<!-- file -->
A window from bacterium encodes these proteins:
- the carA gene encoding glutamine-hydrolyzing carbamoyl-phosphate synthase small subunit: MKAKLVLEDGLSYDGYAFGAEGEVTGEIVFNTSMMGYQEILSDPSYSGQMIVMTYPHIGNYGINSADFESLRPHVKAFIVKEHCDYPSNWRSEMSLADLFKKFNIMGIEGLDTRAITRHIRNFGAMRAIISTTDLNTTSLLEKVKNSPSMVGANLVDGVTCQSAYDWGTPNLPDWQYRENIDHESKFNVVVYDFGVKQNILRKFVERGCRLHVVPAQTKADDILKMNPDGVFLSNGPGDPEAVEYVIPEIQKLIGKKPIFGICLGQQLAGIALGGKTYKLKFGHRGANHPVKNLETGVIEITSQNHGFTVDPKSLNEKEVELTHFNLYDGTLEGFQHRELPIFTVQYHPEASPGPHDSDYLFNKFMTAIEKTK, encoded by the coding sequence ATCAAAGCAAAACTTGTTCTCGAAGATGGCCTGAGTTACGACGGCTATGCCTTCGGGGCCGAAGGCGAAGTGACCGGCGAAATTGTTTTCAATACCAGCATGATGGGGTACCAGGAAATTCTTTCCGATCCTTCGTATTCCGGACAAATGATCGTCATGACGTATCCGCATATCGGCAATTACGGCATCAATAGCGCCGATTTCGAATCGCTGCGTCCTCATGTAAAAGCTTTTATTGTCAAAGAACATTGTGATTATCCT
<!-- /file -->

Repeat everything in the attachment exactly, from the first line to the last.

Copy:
A window from bacterium encodes these proteins:
- the carA gene encoding glutamine-hydrolyzing carbamoyl-phosphate synthase small subunit: MKAKLVLEDGLSYDGYAFGAEGEVTGEIVFNTSMMGYQEILSDPSYSGQMIVMTYPHIGNYGINSADFESLRPHVKAFIVKEHCDYPSNWRSEMSLADLFKKFNIMGIEGLDTRAITRHIRNFGAMRAIISTTDLNTTSLLEKVKNSPSMVGANLVDGVTCQSAYDWGTPNLPDWQYRENIDHESKFNVVVYDFGVKQNILRKFVERGCRLHVVPAQTKADDILKMNPDGVFLSNGPGDPEAVEYVIPEIQKLIGKKPIFGICLGQQLAGIALGGKTYKLKFGHRGANHPVKNLETGVIEITSQNHGFTVDPKSLNEKEVELTHFNLYDGTLEGFQHRELPIFTVQYHPEASPGPHDSDYLFNKFMTAIEKTK, encoded by the coding sequence ATCAAAGCAAAACTTGTTCTCGAAGATGGCCTGAGTTACGACGGCTATGCCTTCGGGGCCGAAGGCGAAGTGACCGGCGAAATTGTTTTCAATACCAGCATGATGGGGTACCAGGAAATTCTTTCCGATCCTTCGTATTCCGGACAAATGATCGTCATGACGTATCCGCATATCGGCAATTACGGCATCAATAGCGCCGATTTCGAATCGCTGCGTCCTCATGTAAAAGCTTTTATTGTCAAAGAACATTGTGATTATCCT